So what is this idea of ‘Style’. This has been a fascinating concept for me over many years now and I quite like this little look at defining style posted at Kinowear. Despite blogging under the guise of ‘style’ through Sustainability in Style I wouldn’t call myself stylish. My work in the fashion industry saw me spending much the vast majority of my fashion years wearing a ‘uniform’ either in a literal work requirement sense or a self imposed uniform as many of the stores I had worked in were boutiques so this was possible as the turn around wasn’t so fast. It wasn’t until my year off from science in casual retail that I had to really get stuck into fast fashion and wearing the trends. That year of fast fashion left me incredibly style confused. Through my year long shopping ban I was able to ‘weed out’ what I really enjoy wearing and start to eliminate the things I don’t enjoy. I earned a little over 20k dollars that year and around half that was spent on buying clothing to meet the requirements of being dressed in items that are ‘on the shop floor and full price’.

My favourite resources from my personal style discovery journey are INTO MIND for closet clearing tips that are aimed at discovering what is the right wardrobe for you and your lifestyle (not your body shape or hair colour) and StylelikeU a site committed to celebrating personal style of unique individuals and showing that style is more than just your clothing. Despite all my closet culling using these resources I still feel that  my style journey is ongoing despite knowing that most of my outfits are based around my jewellery 🙂


I found this interview from the 2014 Vogue Festival on Personal Style to be quite an interesting watch (when you get past the very pushy and buttinsky interviewer and take into account that this is a Vogue event so there is a bit of brand snobbery and love of high street cheap fashion). The fact that all three women interviewed consider style to be something that is evolving as you evolve and that comfort is part of being a stylish person. This is something that is really evident in the people that are interviewed for the StylelikeU ‘What’s Underneath‘ project. The stories that these people share as they shed their layers of clothing show that they have evolved as people to embrace the style that they are been interviewed for. That their style is something they feel comfortable in even if the way they choose to express themselves isn’t considered fashionable or desirable for all. It is nice to know that style really isn’t something money can buy at that the truly stylish are those who are comfortable in themselves and can pick and mix what suits their current closet from the onslaught of fashion trends.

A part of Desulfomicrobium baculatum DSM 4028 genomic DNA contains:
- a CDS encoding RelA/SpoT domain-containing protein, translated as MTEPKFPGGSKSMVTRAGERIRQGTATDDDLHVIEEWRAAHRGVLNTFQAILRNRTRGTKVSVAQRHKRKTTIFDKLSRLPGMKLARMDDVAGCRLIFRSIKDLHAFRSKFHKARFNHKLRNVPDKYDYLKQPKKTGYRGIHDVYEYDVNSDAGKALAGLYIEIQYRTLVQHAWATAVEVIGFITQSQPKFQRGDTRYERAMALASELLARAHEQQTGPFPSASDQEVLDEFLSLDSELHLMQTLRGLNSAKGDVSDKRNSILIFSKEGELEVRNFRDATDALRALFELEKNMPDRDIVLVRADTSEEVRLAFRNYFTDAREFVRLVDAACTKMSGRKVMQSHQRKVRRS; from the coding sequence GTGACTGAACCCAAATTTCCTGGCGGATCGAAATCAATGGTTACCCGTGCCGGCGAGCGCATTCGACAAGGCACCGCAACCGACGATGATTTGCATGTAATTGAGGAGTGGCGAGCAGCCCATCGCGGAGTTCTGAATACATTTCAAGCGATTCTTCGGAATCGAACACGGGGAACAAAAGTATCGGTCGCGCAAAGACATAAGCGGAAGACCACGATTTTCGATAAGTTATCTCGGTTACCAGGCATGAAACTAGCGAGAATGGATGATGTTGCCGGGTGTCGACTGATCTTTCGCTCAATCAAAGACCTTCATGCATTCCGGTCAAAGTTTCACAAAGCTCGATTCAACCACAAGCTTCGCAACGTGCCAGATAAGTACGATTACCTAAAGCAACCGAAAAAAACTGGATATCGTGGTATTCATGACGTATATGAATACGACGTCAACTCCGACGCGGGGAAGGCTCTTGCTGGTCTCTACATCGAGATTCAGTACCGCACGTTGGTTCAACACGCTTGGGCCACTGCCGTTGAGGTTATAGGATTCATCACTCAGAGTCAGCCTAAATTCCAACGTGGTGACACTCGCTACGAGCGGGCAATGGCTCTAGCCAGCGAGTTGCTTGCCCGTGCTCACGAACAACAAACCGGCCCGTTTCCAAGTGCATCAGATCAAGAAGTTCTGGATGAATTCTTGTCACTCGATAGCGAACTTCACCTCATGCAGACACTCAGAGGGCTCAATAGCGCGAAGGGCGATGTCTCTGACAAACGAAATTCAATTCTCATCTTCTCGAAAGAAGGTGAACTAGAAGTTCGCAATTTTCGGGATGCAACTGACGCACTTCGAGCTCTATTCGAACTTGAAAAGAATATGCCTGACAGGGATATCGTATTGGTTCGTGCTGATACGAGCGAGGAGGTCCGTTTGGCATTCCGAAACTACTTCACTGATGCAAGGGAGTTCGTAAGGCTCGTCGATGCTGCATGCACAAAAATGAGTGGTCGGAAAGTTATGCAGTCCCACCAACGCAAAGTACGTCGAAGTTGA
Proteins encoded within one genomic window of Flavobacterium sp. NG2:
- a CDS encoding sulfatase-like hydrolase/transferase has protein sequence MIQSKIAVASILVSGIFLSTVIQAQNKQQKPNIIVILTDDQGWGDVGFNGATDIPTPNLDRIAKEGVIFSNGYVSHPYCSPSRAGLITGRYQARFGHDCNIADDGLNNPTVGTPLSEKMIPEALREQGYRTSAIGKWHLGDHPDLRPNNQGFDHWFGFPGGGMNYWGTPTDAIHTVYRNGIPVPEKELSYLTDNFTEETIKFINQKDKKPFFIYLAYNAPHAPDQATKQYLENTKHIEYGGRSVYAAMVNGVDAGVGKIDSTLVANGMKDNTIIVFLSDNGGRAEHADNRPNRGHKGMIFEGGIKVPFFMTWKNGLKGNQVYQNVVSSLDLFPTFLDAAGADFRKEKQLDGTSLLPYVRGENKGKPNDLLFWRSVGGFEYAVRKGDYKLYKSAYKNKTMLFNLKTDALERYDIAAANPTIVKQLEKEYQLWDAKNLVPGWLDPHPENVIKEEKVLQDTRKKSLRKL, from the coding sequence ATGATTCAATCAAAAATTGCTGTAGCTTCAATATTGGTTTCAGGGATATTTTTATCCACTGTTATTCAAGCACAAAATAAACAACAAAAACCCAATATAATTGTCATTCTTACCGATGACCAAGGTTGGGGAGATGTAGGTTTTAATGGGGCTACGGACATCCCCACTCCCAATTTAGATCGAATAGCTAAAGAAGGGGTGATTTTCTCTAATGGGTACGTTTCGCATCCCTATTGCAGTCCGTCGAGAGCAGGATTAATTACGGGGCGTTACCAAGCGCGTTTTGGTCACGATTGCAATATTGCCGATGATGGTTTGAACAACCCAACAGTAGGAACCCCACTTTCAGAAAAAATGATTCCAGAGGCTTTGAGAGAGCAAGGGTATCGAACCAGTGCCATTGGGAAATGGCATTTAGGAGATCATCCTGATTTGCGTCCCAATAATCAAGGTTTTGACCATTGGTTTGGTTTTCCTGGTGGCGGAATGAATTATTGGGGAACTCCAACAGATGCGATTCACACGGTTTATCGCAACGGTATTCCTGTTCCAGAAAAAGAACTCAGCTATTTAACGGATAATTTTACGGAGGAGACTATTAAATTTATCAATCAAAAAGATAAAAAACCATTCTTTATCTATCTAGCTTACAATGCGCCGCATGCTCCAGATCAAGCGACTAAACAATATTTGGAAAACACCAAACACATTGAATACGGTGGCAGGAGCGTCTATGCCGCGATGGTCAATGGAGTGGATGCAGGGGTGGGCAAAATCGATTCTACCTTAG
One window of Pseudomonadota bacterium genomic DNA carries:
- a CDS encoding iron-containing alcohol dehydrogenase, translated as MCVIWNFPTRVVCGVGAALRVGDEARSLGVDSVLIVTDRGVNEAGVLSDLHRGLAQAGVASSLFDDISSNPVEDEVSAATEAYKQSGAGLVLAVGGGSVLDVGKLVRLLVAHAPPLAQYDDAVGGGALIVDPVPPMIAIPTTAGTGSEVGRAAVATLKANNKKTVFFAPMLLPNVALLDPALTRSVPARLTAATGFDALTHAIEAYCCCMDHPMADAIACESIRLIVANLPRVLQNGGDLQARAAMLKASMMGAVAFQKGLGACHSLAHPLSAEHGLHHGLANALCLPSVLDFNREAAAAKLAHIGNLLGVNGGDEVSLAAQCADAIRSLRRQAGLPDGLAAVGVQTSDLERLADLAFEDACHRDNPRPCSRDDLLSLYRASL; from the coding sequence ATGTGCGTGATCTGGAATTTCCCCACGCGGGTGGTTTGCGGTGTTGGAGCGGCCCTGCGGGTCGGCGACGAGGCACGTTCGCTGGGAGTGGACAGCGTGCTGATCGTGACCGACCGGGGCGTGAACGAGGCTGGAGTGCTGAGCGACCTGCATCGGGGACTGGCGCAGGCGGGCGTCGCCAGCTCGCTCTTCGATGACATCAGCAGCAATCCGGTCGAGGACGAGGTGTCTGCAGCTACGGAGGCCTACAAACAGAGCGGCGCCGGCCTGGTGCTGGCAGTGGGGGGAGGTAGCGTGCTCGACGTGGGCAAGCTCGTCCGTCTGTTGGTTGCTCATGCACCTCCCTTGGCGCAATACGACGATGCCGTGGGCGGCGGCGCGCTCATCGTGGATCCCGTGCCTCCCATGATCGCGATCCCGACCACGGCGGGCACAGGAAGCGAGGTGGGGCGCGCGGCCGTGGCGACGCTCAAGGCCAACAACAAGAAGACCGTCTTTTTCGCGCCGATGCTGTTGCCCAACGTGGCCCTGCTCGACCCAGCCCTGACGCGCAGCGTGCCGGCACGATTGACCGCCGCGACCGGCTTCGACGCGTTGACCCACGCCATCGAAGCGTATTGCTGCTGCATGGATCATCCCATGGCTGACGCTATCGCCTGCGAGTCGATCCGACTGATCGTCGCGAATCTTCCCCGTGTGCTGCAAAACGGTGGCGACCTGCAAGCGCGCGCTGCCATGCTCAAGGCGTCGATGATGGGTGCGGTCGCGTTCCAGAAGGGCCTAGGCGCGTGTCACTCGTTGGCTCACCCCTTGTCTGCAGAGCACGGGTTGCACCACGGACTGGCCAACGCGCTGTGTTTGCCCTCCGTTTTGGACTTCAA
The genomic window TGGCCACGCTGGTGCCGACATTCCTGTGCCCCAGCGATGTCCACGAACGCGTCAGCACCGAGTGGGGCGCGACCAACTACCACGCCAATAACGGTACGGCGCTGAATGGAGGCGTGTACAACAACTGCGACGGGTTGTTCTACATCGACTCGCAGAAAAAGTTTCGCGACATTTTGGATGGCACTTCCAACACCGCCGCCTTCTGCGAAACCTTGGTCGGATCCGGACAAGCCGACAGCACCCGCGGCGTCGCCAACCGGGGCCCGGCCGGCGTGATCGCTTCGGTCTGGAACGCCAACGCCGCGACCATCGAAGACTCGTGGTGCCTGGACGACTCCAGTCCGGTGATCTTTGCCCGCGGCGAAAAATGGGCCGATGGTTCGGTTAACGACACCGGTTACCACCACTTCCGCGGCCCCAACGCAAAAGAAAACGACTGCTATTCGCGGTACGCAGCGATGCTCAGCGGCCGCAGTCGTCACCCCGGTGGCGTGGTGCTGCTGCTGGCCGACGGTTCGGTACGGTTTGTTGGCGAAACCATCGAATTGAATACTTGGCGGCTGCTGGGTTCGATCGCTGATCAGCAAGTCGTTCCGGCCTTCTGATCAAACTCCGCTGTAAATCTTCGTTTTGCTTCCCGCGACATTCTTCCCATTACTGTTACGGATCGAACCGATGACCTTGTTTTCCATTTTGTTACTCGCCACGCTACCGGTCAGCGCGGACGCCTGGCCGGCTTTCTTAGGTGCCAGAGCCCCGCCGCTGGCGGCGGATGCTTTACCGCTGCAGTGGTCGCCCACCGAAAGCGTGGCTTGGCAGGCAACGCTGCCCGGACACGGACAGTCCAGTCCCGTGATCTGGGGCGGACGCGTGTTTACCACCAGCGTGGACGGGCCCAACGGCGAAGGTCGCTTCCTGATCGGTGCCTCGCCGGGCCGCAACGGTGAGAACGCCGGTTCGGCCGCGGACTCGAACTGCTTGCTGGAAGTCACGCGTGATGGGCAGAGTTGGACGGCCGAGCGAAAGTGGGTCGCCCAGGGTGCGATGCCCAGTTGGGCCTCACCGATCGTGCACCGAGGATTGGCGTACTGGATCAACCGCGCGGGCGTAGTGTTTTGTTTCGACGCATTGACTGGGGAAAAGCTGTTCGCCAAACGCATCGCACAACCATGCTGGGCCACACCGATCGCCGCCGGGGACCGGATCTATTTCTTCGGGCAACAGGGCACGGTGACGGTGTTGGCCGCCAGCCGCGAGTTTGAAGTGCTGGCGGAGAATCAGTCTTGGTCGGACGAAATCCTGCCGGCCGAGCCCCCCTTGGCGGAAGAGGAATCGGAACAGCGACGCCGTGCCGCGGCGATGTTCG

Would love to hear more about your thoughts on Fashion and Style.

How has your style evolved?

Do you find yourself swayed by fashion?

Share any thoughts you have with us below!